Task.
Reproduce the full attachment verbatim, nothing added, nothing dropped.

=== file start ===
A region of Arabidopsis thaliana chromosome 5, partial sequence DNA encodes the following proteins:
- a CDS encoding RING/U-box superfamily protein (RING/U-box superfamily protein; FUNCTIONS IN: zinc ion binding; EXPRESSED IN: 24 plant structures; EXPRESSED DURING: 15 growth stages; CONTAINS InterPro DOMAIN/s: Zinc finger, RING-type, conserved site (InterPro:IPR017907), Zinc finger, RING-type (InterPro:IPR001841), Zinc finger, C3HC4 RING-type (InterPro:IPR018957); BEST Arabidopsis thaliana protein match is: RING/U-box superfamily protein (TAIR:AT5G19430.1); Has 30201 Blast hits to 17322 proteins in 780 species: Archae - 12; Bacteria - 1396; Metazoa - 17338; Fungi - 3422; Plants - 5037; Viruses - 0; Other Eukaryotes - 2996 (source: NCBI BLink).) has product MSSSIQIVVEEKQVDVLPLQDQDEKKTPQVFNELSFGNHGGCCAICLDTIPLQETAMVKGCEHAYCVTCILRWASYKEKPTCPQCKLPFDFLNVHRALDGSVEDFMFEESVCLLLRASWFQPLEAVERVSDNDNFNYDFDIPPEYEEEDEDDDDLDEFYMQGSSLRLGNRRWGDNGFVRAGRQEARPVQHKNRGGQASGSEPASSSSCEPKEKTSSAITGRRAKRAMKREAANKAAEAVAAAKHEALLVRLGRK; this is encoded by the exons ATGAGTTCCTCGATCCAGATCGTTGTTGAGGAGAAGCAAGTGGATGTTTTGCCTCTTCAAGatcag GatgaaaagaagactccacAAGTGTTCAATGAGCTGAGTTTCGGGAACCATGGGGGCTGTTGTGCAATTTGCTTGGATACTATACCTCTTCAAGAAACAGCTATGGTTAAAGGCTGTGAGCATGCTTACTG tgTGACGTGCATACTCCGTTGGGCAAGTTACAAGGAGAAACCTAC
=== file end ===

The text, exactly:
A region of Arabidopsis thaliana chromosome 5, partial sequence DNA encodes the following proteins:
- a CDS encoding RING/U-box superfamily protein (RING/U-box superfamily protein; FUNCTIONS IN: zinc ion binding; EXPRESSED IN: 24 plant structures; EXPRESSED DURING: 15 growth stages; CONTAINS InterPro DOMAIN/s: Zinc finger, RING-type, conserved site (InterPro:IPR017907), Zinc finger, RING-type (InterPro:IPR001841), Zinc finger, C3HC4 RING-type (InterPro:IPR018957); BEST Arabidopsis thaliana protein match is: RING/U-box superfamily protein (TAIR:AT5G19430.1); Has 30201 Blast hits to 17322 proteins in 780 species: Archae - 12; Bacteria - 1396; Metazoa - 17338; Fungi - 3422; Plants - 5037; Viruses - 0; Other Eukaryotes - 2996 (source: NCBI BLink).) has product MSSSIQIVVEEKQVDVLPLQDQDEKKTPQVFNELSFGNHGGCCAICLDTIPLQETAMVKGCEHAYCVTCILRWASYKEKPTCPQCKLPFDFLNVHRALDGSVEDFMFEESVCLLLRASWFQPLEAVERVSDNDNFNYDFDIPPEYEEEDEDDDDLDEFYMQGSSLRLGNRRWGDNGFVRAGRQEARPVQHKNRGGQASGSEPASSSSCEPKEKTSSAITGRRAKRAMKREAANKAAEAVAAAKHEALLVRLGRK; this is encoded by the exons ATGAGTTCCTCGATCCAGATCGTTGTTGAGGAGAAGCAAGTGGATGTTTTGCCTCTTCAAGatcag GatgaaaagaagactccacAAGTGTTCAATGAGCTGAGTTTCGGGAACCATGGGGGCTGTTGTGCAATTTGCTTGGATACTATACCTCTTCAAGAAACAGCTATGGTTAAAGGCTGTGAGCATGCTTACTG tgTGACGTGCATACTCCGTTGGGCAAGTTACAAGGAGAAACCTAC